Wednesday, November 2, 2011


So, you’ve heard about writers sending out queries to dozens of agents and receiving dozens of rejections. Rejection is part of the getting published gig. And not just dozens of rejections—I don’t even want to say how many I received over the course of nearly four years. I sent my first STORY FOR A SHIPWRIGHT query in December of ’08 and received my last rejection in August this year. I won’t say how many—lets just round down to 200. And it wasn’t that my query wasn’t strong (okay, probably my first 25-50 were terrible!) or the story was awful. I received an encouraging amount of requests for partials and my full manuscript with a lot of very positive feedback—just no takers. The problem? The market; that and my story didn’t fall into a tidy genre. I was told “this kind of well-made novel is almost impossible to sell in this horrible market”...“especially in these recessionary times.  It's that old thing about deserving to be published, but not yet being published.”

Yeah, it’s been really discouraging. I can’t say that it didn’t undermine my feelings about my novel and my writing abilities—I wondered if all the disappointment and battered self-esteem was worth it. Yet, it seemed that with all the time I had invested, I should follow through on my plan—if I’ve lacked in skill and knowledge of how the industry works and what genres are ‘salable’, I do make up for it in persistence. A large part of me feels the need to follow through once I’ve made a commitment. I’ve always maintained that I will publish one way or the other, and I’ll be proud of that. If nothing else, I know that we writers are a rare breed that combines imagination with commitment and courage. That’s a pretty cool distinction!

My motto has become: Just keep moving forward—and whatever you do, don’t look down!

This post is part of the Insecure Writer's Group, sponsored by Alex J. Cavanaugh.


  1. very good,,,even though I know it is rainning in all lanes, being "wet" gets tiresome, doesn't it?

  2. Indeed it does, Glenn--but I have confidence the skies do clear,,,:)

  3. *hugs* Your persistence is an inspiration to me!

    (and I still owe you email, so sorry- been all over the place the past few days and trying so hard to get caught up...) thinking of you!


  4. Bru, thanks! Just remember, pacing is the better part of persistence--no pressure here to take on more than what you can comfortably do! :)

  5. I think it's important to remember that things happen when they happen and there's nothing you can do about it except be content with what you've done. I've found that although something can suck while I'm in the thick of it, when I am on the other side, I see that I had to go through that to get to the good stuff. It wouldn't be the same otherwise, and sometimes timing is everything.

  6. I chose the self-publishing route (through Pubit) just to complete the cycle more quickly. So far the level of success has required proper interpretation of the term 'success' to allow me to feel successful.

    Sales are lackluster, which is not a surprise. I am not only my own publisher, but my own marketing department. The budget is small, as is the pool of experience.

    Still, I actually have fans! People anxiously awaiting my next volume in the series. That's kind of fun, though not particularly lucrative.

    Whether going the query route or following the path of self-publishing, I suspect the journey is usually rather long. Still, I have written, I have published, and I have been read. That feels pretty good!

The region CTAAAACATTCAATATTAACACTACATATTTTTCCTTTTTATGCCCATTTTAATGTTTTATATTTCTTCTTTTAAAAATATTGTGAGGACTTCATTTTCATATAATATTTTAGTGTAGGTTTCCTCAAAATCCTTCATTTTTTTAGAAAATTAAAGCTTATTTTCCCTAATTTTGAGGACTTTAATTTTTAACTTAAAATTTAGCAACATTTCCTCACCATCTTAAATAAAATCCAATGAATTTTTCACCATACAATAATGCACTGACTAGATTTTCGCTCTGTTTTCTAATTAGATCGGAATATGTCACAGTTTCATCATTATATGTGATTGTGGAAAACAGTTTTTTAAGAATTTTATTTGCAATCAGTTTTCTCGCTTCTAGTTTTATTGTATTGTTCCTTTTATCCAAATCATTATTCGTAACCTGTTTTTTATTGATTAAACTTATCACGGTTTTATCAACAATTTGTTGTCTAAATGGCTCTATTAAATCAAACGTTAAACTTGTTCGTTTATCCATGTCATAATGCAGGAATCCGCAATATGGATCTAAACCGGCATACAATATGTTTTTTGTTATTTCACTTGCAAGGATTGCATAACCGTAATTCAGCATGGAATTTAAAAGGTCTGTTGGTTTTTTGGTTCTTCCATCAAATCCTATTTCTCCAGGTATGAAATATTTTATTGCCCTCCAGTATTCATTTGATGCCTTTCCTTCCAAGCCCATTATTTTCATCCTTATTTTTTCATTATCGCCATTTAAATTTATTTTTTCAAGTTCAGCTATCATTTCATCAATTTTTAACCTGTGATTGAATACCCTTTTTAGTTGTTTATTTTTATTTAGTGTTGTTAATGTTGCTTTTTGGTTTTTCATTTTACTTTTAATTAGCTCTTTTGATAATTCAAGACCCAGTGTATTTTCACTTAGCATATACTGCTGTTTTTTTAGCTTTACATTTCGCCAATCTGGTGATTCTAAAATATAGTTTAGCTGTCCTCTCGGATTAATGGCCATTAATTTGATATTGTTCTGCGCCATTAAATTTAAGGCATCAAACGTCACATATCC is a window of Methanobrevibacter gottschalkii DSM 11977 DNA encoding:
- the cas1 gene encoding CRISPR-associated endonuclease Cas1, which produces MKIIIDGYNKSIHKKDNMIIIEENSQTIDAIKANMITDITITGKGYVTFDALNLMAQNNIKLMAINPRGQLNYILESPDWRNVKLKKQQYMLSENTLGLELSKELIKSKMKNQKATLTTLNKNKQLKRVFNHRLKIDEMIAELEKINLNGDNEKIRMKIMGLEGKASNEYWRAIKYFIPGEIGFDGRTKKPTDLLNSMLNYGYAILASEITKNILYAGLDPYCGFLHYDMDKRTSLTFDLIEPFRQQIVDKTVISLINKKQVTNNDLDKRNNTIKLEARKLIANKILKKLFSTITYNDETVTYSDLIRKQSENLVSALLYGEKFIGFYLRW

7. Persistence pays off in one form or another.
    All good things come to those who work for them.
    When God closes a door, she opens a window.

    I can't think of anymore.

  8. Michelle, I think there's a whole lot to be said for the learning curve, and really no way to circumvent it! In the end, it will be worth all the effort if my expectations haven't been unrealistic!

    Michael, I'm in such admiration of anyone who has braved the self-publishing route. Again, I think it has a lot to do with expectations and how one defines success. To me, having a small audience who appreciates what I've written--especially those who would have otherwise never read my book (family, friends)--would be very gratifying indeed! All the best to you, Michael! :)

    Anne, Well, I guess that about sums it up! We shall continue to encourage each other to persist and persevere! :)

  9. Great encouraging words! I have stacks of rejections too. I stopped printing them off to save ink and paper.

  10. I like persistence. The word even sounds nice.

  11. I think all writers will sympathise with this post. I've now decided that what's important is to enjoy the journey - the actual writing - and if it sells, that's a bonus. I'm bedevilled by not being a genre writer, too. There should be a special genre of genre-free fiction!

  12. Susan, Printing my rejections never occurred to me! (though I haven't yet deleted my rejections file!) Your self-esteem must be made of steel! :)

    Bryan, Some words do sound positive, don't they! I wonder if it's only us writers who really notice that!

    Frances, I have to admit there have been times when the rejections sucked the enjoyment out of my writing. I guess that's something we also have to work through as part of our journey.

  13. I'm just catching up on this blog, congratulations! P.G. Wodehouse wrote, I think, two stories about writers who set out to complete collections of rejection slips, and had much success at first, only to be foiled by magazines accepting their work.

  14. John, The whole publishing/writing industry is so crazy (always has been, but even more so now!)--it's hard to account for tastes and trends. I guess we writers just keep on writing and pray for an audience!

    Thanks so much for stopping in! :)